Oracle has done a great job with the wait interface. It has given us the opportunity to profile the time spend in Oracle processes, by keeping track of CPU time and waits (which is time spend not running on CPU). With every new version Oracle has enhanced the wait interface, (more...)
Recently I am involved in a project which requires a lot of data to be extracted from Oracle. The size of the data was so huge that the filesystems filled up. Compressing the output (using tar j (bzip2) or z (gzip)) is an obvious solution, but this can only be (more...)
This is the fourth post on a serie of postings on how to get measurements out of the cell server, which is the storage layer of the Oracle Exadata database machine. Up until now, I have looked at the measurement of the kind of IOs Exadata receives, the latencies (more...)
Exadata is about doing IO. I think if there’s one thing people know about Exadata, that’s it. Exadata brings (part of the) processing potentially closer to the storage media, which will be rotating disks for most (Exadata) users, and optionally can be flash.
But with Exadata, you either do normal (more...)
When you are administering an Exadata or more Exadata’s, you probably have multiple databases running on different database or “computing” nodes. In order to understand what kind of IO you are doing, you can look inside the statistics of your database, and look in the data dictionary what that instance (more...)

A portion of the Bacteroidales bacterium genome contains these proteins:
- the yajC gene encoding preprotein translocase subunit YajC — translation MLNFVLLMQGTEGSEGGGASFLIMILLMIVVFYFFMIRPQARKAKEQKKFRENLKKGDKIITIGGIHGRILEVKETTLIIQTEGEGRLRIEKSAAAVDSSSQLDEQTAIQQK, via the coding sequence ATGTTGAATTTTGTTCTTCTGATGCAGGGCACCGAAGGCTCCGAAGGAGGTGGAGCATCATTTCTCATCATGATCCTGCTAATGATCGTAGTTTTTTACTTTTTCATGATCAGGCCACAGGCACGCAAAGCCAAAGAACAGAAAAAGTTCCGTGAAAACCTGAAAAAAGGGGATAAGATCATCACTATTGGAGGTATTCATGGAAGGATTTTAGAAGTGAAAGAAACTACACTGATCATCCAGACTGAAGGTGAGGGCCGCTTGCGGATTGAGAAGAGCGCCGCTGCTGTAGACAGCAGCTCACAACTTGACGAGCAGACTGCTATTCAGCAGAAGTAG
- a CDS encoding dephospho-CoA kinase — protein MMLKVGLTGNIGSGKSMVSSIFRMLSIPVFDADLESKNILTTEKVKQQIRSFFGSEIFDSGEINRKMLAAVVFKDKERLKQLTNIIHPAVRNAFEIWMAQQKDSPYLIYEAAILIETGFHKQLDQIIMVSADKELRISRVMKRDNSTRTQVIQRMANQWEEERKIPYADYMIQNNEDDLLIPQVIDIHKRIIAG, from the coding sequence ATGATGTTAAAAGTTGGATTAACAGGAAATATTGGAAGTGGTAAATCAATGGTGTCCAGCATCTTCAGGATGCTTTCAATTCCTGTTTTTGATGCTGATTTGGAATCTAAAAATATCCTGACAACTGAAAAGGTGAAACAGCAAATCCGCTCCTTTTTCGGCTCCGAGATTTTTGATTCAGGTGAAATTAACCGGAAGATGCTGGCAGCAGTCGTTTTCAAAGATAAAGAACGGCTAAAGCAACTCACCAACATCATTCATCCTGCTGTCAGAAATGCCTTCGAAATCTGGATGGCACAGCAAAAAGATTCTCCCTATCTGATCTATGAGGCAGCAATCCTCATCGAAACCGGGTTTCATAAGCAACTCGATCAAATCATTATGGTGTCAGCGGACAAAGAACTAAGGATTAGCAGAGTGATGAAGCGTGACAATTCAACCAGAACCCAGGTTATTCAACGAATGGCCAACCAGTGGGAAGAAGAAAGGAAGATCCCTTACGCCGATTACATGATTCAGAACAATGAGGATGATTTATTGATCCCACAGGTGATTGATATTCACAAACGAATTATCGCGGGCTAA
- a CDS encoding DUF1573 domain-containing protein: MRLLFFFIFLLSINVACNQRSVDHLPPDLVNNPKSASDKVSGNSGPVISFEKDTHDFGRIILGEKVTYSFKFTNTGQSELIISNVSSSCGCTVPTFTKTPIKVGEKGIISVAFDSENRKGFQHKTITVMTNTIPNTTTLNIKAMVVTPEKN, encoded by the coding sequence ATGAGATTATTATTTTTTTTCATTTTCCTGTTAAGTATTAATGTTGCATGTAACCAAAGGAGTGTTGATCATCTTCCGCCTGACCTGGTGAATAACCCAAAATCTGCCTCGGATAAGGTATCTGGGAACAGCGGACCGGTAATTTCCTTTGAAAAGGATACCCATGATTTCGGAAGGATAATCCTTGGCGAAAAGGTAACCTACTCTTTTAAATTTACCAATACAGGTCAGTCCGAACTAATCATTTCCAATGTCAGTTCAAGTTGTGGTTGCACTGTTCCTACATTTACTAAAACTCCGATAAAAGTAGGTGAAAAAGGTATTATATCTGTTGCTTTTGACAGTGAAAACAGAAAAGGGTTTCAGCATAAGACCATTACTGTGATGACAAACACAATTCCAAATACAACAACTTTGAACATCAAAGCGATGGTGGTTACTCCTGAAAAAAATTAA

Exadata gets its performance by letting the storage (the exadata storage server) participate in query processing, which means part of the processing is done as close as possible to where the data is stored. The participation of the storage server in query processing means that a storage grid can massively (more...)
The purpose of this post is to show what the wait event ‘cell smart table scan’ means, based on reproducible investigation methods.
First of all, if you see the ‘cell smart table scan’ event: congratulations! This means you are using your exadata how it’s intended to be used, which means (more...)
This post is about database writer (dbwr, mostly seen as dbw0 nowadays) IO.
The testenvironment in which I made the measurements in this post: Linux X64 OL6u3, Oracle 184.108.40.206 (no BP), Clusterware 220.127.116.11, ASM, all database files in ASM. The test environment is a (more...)
This post is about log writer (lgwr) IO.
It’s good to point out the environment on which I do my testing:
Linux X64 OL6u3, Oracle 18.104.22.168 (no BP), Clusterware 22.214.171.124, ASM, all database files in ASM.
In order to look at what the logwriter (more...)